Today's Orange County Register has an op-ed by Ralph Shaffer a professor emeritua at Cal Poly University at Pomona on the topic of anchor babies, more specifically, the desire of some Republican congressmen to reconsider the amendment of the Constitution that gives automatic citizenship to anyone born in the US-as it would pertain to children of illegal aliens.
Shaffer's tone implies that the evil conservatives, Republicans and Tea-Partiers simply want to get rid of all the Hispanic illegal aliens through deportation-including their US-born children.
"Hunter argues that deportation of those citizens would be a humane gesture since it would prevent the breakup of families"...
What? Nobody would forcibly break up a family. No one is saying that US-born children (citizens) would not be allowed to accompany their parents back to Mexico.
How simplistic and one-sided coming from a university history professor. Yet, when you think about it, it's not so surprising, is it?
The issue affects in me personally in two ways: first, I am married to a legal Mexican immigrant, and I am very intimate with the ins and outs of the whole illegal alien issue. It is indeed complex and ideally, should have nothing to do with ethnicity. My wife's maternal grandmother happened to be in the US legally when she was pregnant, yet, she deliberately returned to Mexico so that her child (my mother-in-law) would be born in Mexico.
In the 1970s, we were living in Thailand as that country was dealing with refugee camps set up for Vietnamese refugees fleeing the communist regime after the fall of South Viet Nam. Heretofore, anyone born in Thailand was entitled to Thai citizenship. Since many Vietnamese babies were being born in That refugee camps, the nation changed their law in the 1970s to exclude foreign children from automatic Thai citizenship. There was no international human rights outcry about it. In fact, my daughter was born in Bangkok in 1975 not long after the law was changed; thus, she was not entitled to Thai citizenship as she would have been if born a few years earlier.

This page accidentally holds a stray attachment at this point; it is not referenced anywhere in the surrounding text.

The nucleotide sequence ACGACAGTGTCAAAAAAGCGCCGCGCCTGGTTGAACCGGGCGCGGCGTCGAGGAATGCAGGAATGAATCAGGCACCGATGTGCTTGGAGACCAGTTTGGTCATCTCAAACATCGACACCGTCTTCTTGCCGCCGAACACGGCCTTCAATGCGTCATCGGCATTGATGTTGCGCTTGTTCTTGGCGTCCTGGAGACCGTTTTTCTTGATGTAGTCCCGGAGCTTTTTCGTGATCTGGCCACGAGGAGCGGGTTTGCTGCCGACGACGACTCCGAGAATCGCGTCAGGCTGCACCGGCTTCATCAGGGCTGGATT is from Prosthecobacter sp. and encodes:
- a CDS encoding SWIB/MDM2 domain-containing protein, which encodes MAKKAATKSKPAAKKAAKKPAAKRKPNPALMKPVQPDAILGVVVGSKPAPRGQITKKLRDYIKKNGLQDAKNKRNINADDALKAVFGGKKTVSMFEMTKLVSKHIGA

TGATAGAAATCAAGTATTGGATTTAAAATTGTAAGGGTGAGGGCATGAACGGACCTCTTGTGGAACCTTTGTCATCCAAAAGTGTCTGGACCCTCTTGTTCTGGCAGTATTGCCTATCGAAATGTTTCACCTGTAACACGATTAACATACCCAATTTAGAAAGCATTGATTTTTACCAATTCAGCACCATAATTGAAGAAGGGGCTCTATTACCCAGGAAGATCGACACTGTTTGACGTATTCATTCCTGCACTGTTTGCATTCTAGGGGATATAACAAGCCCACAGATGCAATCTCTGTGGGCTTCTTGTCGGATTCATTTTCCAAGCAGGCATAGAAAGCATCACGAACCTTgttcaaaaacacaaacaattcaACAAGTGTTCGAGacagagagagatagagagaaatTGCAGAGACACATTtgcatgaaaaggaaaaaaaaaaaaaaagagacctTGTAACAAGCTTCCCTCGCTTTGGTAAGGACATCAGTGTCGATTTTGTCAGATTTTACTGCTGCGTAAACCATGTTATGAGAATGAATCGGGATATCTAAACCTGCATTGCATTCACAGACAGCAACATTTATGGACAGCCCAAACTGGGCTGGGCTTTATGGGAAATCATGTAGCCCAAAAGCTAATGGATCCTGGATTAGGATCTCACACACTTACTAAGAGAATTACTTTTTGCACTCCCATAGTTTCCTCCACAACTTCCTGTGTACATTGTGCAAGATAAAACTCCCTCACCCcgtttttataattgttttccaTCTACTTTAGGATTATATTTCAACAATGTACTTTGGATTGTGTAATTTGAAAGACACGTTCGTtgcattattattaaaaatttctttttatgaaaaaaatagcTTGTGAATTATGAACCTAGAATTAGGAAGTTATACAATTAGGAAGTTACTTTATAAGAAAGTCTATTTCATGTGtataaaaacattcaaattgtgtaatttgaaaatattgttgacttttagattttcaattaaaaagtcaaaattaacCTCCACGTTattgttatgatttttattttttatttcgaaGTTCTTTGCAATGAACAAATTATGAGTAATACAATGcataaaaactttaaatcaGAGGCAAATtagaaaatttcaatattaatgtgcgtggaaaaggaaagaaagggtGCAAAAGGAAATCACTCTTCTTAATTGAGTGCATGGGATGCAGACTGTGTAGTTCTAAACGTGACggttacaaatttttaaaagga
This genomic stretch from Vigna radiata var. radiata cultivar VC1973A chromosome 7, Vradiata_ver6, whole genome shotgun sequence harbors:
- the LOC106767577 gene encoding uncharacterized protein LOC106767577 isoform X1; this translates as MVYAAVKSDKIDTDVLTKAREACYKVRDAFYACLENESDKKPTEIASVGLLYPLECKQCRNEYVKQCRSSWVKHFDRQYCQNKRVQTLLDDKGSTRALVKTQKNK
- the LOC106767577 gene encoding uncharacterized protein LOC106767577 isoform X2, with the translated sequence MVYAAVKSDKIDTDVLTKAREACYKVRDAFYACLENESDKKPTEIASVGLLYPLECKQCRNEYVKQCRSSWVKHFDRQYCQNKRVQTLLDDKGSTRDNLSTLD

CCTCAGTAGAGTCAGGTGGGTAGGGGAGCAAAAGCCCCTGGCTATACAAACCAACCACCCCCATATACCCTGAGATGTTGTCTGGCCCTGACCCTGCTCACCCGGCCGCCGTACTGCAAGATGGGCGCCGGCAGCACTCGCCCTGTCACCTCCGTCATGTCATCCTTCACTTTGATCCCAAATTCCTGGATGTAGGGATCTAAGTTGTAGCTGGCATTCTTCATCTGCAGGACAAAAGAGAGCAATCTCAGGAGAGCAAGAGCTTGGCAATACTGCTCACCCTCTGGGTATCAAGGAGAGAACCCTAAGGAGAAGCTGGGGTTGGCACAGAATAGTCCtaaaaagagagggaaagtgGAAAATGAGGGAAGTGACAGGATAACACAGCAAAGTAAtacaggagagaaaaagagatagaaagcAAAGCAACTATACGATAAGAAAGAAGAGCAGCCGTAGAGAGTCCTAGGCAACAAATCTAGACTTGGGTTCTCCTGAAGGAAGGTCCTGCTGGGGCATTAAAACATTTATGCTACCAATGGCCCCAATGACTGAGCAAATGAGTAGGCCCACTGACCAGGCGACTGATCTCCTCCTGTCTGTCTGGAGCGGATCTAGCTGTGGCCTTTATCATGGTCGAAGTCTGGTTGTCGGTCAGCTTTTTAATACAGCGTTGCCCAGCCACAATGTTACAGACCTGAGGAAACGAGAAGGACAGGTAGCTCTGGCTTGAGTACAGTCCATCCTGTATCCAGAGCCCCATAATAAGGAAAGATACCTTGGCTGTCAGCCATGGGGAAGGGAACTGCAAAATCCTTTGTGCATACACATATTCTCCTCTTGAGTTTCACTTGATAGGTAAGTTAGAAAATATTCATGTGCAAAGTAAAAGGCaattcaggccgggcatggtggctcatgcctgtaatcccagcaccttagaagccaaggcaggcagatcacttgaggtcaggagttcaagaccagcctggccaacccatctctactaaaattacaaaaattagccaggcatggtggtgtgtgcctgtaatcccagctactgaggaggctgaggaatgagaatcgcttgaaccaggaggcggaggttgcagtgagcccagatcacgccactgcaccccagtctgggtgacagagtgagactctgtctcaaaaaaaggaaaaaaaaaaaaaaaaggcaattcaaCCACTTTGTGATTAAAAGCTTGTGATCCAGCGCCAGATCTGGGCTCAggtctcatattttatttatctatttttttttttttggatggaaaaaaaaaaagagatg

More recently, a Mexican woman who was in the US illegally was brazenly sheltered in a church in Chicago. When she was picked up in Los Angeles and deported to Tijuana, she made it a point to leave her young US-born son in the care of church officials rather than take him with her to Mexico. She was trying to make a political statement.
Professor Shaffer is trying to paint a picture of parents being separated from their children, being deported to Mexico while their US-born kids are left on the streets like Oliver Twist. That is ridiculous. There is nothing preventing deported parents from taking their children with them back to the home country.
This is an issue that merits serious consideration because our immigration system is being badly abused. As a sovereign nation, we, like every other nation, have a right and a duty to control the immigration process. Obviously, this needs to be done in a humane manner, but simply giving birth to a baby while in the country illegally should not entitle parents to remain in the country. Secondly, it is hardly a human rights violation not to grant citizensgip to every person who happens to be born in your country. Many countries do not grant citizenship to babies of foreigners-even if they are in the country legally.
It's a complex issue with both sides having valid points to make. It seems to Professor Shaffer that it is just a simple case of evil conservatives who don't want Hispanics in America. Is that what he teaches in the classroom?